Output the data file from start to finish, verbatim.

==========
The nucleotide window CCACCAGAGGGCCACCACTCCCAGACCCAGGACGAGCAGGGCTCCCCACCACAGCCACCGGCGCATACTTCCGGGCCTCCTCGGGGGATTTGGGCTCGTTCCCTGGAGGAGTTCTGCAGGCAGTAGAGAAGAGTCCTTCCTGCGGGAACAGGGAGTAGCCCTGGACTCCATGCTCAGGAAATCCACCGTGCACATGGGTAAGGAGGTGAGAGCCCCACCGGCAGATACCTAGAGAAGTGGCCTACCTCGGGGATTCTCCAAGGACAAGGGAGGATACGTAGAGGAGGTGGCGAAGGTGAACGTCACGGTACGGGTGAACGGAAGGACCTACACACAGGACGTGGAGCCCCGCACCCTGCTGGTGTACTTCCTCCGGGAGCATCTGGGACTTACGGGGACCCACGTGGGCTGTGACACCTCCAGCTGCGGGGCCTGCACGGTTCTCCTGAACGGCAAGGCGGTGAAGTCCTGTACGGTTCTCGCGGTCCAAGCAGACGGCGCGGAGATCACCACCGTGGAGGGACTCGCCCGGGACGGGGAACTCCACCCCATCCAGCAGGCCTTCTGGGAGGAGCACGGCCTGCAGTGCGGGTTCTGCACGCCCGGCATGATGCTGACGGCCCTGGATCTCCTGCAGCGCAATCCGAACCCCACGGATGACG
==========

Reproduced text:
The nucleotide window CCACCAGAGGGCCACCACTCCCAGACCCAGGACGAGCAGGGCTCCCCACCACAGCCACCGGCGCATACTTCCGGGCCTCCTCGGGGGATTTGGGCTCGTTCCCTGGAGGAGTTCTGCAGGCAGTAGAGAAGAGTCCTTCCTGCGGGAACAGGGAGTAGCCCTGGACTCCATGCTCAGGAAATCCACCGTGCACATGGGTAAGGAGGTGAGAGCCCCACCGGCAGATACCTAGAGAAGTGGCCTACCTCGGGGATTCTCCAAGGACAAGGGAGGATACGTAGAGGAGGTGGCGAAGGTGAACGTCACGGTACGGGTGAACGGAAGGACCTACACACAGGACGTGGAGCCCCGCACCCTGCTGGTGTACTTCCTCCGGGAGCATCTGGGACTTACGGGGACCCACGTGGGCTGTGACACCTCCAGCTGCGGGGCCTGCACGGTTCTCCTGAACGGCAAGGCGGTGAAGTCCTGTACGGTTCTCGCGGTCCAAGCAGACGGCGCGGAGATCACCACCGTGGAGGGACTCGCCCGGGACGGGGAACTCCACCCCATCCAGCAGGCCTTCTGGGAGGAGCACGGCCTGCAGTGCGGGTTCTGCACGCCCGGCATGATGCTGACGGCCCTGGATCTCCTGCAGCGCAATCCGAACCCCACGGATGACG